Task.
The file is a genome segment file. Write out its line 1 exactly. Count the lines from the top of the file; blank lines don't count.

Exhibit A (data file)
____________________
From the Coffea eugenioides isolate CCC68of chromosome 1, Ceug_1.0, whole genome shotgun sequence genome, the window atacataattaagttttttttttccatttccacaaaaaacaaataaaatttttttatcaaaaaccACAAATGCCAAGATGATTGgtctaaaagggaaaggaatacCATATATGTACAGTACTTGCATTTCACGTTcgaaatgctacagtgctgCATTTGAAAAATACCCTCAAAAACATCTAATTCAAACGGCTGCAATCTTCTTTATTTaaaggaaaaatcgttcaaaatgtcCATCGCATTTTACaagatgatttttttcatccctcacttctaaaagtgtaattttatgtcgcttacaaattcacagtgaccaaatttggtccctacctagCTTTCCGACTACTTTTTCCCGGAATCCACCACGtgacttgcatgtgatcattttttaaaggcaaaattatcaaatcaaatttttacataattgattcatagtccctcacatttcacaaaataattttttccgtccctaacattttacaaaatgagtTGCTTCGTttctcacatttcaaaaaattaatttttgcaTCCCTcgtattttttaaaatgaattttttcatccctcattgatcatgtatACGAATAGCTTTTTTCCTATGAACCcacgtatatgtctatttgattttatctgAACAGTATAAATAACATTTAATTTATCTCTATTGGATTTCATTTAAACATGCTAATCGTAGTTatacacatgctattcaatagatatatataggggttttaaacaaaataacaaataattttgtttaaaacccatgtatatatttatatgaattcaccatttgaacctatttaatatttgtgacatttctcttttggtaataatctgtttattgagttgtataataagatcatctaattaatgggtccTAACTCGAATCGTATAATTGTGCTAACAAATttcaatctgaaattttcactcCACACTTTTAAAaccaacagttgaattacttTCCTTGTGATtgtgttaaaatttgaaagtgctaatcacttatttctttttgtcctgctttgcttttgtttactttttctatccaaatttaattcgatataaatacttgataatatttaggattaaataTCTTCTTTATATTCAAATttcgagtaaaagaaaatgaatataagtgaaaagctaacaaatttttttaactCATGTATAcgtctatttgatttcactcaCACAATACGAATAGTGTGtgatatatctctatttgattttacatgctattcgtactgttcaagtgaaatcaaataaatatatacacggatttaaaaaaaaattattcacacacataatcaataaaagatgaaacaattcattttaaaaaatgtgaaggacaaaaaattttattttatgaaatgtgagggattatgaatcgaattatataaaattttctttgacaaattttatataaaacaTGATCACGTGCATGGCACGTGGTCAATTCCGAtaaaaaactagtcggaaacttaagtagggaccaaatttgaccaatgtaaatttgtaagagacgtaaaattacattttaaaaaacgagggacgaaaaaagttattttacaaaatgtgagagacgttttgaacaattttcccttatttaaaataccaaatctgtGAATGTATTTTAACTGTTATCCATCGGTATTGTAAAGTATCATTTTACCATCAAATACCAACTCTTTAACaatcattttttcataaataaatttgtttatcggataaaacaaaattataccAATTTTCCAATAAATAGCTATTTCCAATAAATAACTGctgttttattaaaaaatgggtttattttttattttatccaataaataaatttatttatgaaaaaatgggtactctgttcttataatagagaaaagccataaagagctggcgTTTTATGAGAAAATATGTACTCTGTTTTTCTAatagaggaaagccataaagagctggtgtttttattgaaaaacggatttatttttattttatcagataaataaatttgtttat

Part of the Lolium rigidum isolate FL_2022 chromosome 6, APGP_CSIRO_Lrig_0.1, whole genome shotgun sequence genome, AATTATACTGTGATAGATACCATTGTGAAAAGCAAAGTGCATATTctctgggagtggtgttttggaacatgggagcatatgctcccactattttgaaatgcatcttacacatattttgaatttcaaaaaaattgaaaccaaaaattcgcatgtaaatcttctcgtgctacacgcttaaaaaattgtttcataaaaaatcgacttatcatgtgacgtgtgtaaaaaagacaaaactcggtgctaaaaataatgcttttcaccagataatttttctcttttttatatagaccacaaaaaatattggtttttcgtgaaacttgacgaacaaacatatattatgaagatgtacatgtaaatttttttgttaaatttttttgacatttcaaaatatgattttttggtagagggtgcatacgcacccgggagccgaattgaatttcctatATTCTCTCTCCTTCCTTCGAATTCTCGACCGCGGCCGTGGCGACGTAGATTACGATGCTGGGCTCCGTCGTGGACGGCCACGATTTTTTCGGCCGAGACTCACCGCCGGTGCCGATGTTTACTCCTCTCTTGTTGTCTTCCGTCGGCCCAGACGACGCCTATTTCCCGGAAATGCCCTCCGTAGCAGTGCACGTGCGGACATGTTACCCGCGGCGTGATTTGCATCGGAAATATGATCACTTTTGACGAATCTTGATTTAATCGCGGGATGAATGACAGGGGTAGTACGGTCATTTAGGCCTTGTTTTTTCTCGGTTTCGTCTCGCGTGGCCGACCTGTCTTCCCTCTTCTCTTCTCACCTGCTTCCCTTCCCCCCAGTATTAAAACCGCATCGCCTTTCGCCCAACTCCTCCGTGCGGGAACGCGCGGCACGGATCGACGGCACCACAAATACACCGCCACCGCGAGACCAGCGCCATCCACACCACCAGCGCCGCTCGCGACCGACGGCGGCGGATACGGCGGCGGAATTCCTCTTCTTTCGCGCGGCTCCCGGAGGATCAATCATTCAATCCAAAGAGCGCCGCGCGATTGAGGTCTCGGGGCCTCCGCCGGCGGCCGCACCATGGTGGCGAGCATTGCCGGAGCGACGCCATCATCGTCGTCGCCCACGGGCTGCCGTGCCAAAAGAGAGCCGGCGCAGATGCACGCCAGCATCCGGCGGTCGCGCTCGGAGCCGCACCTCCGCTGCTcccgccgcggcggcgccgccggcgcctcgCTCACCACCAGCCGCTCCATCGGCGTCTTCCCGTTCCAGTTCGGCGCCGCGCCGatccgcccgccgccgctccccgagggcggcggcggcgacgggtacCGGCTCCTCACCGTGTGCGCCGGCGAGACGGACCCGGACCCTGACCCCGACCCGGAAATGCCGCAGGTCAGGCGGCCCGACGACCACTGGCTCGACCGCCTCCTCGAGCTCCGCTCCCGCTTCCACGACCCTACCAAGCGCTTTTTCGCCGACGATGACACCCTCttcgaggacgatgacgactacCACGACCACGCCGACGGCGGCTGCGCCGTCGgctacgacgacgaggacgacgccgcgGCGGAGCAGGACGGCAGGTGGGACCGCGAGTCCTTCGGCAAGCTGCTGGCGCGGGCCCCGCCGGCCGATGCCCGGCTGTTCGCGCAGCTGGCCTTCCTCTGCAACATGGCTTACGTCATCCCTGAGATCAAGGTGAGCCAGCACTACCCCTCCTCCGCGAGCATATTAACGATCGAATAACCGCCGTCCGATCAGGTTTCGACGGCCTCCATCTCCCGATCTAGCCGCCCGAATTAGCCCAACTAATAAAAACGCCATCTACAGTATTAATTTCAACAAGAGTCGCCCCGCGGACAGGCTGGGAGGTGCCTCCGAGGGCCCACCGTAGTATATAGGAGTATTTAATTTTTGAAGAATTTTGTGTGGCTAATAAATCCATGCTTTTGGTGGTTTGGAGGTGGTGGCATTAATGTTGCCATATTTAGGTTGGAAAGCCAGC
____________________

From the Coffea eugenioides isolate CCC68of chromosome 1, Ceug_1.0, whole genome shotgun sequence genome, the window atacataattaagttttttttttccatttccacaaaaaacaaataaaatttttttatcaaaaaccACAAATGCCAAGATGATTGgtctaaaagggaaaggaatacCATATATGTACAGTACTTGCATTTCACGTTcgaaatgctacagtgctgCATTTGAAAAATACCCTCAAAAACATCTAATTCAAACGGCTGCAATCTTCTTTATTTaaaggaaaaatcgttcaaaatgtcCATCGCATTTTACaagatgatttttttcatccctcacttctaaaagtgtaattttatgtcgcttacaaattcacagtgaccaaatttggtccctacctagCTTTCCGACTACTTTTTCCCGGAATCCACCACGtgacttgcatgtgatcattttttaaaggcaaaattatcaaatcaaatttttacataattgattcatagtccctcacatttcacaaaataattttttccgtccctaacattttacaaaatgagtTGCTTCGTttctcacatttcaaaaaattaatttttgcaTCCCTcgtattttttaaaatgaattttttcatccctcattgatcatgtatACGAATAGCTTTTTTCCTATGAACCcacgtatatgtctatttgattttatctgAACAGTATAAATAACATTTAATTTATCTCTATTGGATTTCATTTAAACATGCTAATCGTAGTTatacacatgctattcaatagatatatataggggttttaaacaaaataacaaataattttgtttaaaacccatgtatatatttatatgaattcaccatttgaacctatttaatatttgtgacatttctcttttggtaataatctgtttattgagttgtataataagatcatctaattaatgggtccTAACTCGAATCGTATAATTGTGCTAACAAATttcaatctgaaattttcactcCACACTTTTAAAaccaacagttgaattacttTCCTTGTGATtgtgttaaaatttgaaagtgctaatcacttatttctttttgtcctgctttgcttttgtttactttttctatccaaatttaattcgatataaatacttgataatatttaggattaaataTCTTCTTTATATTCAAATttcgagtaaaagaaaatgaatataagtgaaaagctaacaaatttttttaactCATGTATAcgtctatttgatttcactcaCACAATACGAATAGTGTGtgatatatctctatttgattttacatgctattcgtactgttcaagtgaaatcaaataaatatatacacggatttaaaaaaaaattattcacacacataatcaataaaagatgaaacaattcattttaaaaaatgtgaaggacaaaaaattttattttatgaaatgtgagggattatgaatcgaattatataaaattttctttgacaaattttatataaaacaTGATCACGTGCATGGCACGTGGTCAATTCCGAtaaaaaactagtcggaaacttaagtagggaccaaatttgaccaatgtaaatttgtaagagacgtaaaattacattttaaaaaacgagggacgaaaaaagttattttacaaaatgtgagagacgttttgaacaattttcccttatttaaaataccaaatctgtGAATGTATTTTAACTGTTATCCATCGGTATTGTAAAGTATCATTTTACCATCAAATACCAACTCTTTAACaatcattttttcataaataaatttgtttatcggataaaacaaaattataccAATTTTCCAATAAATAGCTATTTCCAATAAATAACTGctgttttattaaaaaatgggtttattttttattttatccaataaataaatttatttatgaaaaaatgggtactctgttcttataatagagaaaagccataaagagctggcgTTTTATGAGAAAATATGTACTCTGTTTTTCTAatagaggaaagccataaagagctggtgtttttattgaaaaacggatttatttttattttatcagataaataaatttgtttat